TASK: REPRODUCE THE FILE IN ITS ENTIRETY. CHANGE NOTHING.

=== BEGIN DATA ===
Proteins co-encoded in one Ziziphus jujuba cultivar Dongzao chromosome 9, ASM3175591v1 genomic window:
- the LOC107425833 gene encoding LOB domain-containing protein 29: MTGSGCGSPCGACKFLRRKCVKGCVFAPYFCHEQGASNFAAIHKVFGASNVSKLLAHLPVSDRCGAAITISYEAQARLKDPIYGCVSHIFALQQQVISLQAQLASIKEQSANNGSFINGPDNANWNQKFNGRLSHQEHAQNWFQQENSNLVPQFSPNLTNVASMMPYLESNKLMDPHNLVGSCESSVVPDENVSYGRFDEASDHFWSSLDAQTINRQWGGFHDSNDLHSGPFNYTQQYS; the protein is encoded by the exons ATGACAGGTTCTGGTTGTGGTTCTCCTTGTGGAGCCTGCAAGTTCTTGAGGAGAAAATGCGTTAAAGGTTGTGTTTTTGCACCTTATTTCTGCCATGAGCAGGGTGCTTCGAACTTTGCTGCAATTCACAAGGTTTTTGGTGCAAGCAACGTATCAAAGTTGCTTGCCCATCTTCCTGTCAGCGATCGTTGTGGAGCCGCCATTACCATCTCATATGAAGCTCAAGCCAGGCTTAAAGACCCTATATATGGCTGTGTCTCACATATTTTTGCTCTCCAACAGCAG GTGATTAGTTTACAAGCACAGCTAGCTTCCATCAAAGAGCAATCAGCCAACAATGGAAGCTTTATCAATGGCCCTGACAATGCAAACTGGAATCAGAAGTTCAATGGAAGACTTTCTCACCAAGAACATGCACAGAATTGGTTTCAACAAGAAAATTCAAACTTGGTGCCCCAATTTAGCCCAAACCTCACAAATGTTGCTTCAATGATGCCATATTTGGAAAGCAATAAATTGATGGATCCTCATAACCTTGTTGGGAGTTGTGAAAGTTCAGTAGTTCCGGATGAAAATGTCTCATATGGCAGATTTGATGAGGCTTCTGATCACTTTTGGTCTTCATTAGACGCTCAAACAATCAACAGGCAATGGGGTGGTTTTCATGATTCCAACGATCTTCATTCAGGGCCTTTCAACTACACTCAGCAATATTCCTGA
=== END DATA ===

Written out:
Proteins co-encoded in one Ziziphus jujuba cultivar Dongzao chromosome 9, ASM3175591v1 genomic window:
- the LOC107425833 gene encoding LOB domain-containing protein 29: MTGSGCGSPCGACKFLRRKCVKGCVFAPYFCHEQGASNFAAIHKVFGASNVSKLLAHLPVSDRCGAAITISYEAQARLKDPIYGCVSHIFALQQQVISLQAQLASIKEQSANNGSFINGPDNANWNQKFNGRLSHQEHAQNWFQQENSNLVPQFSPNLTNVASMMPYLESNKLMDPHNLVGSCESSVVPDENVSYGRFDEASDHFWSSLDAQTINRQWGGFHDSNDLHSGPFNYTQQYS; the protein is encoded by the exons ATGACAGGTTCTGGTTGTGGTTCTCCTTGTGGAGCCTGCAAGTTCTTGAGGAGAAAATGCGTTAAAGGTTGTGTTTTTGCACCTTATTTCTGCCATGAGCAGGGTGCTTCGAACTTTGCTGCAATTCACAAGGTTTTTGGTGCAAGCAACGTATCAAAGTTGCTTGCCCATCTTCCTGTCAGCGATCGTTGTGGAGCCGCCATTACCATCTCATATGAAGCTCAAGCCAGGCTTAAAGACCCTATATATGGCTGTGTCTCACATATTTTTGCTCTCCAACAGCAG GTGATTAGTTTACAAGCACAGCTAGCTTCCATCAAAGAGCAATCAGCCAACAATGGAAGCTTTATCAATGGCCCTGACAATGCAAACTGGAATCAGAAGTTCAATGGAAGACTTTCTCACCAAGAACATGCACAGAATTGGTTTCAACAAGAAAATTCAAACTTGGTGCCCCAATTTAGCCCAAACCTCACAAATGTTGCTTCAATGATGCCATATTTGGAAAGCAATAAATTGATGGATCCTCATAACCTTGTTGGGAGTTGTGAAAGTTCAGTAGTTCCGGATGAAAATGTCTCATATGGCAGATTTGATGAGGCTTCTGATCACTTTTGGTCTTCATTAGACGCTCAAACAATCAACAGGCAATGGGGTGGTTTTCATGATTCCAACGATCTTCATTCAGGGCCTTTCAACTACACTCAGCAATATTCCTGA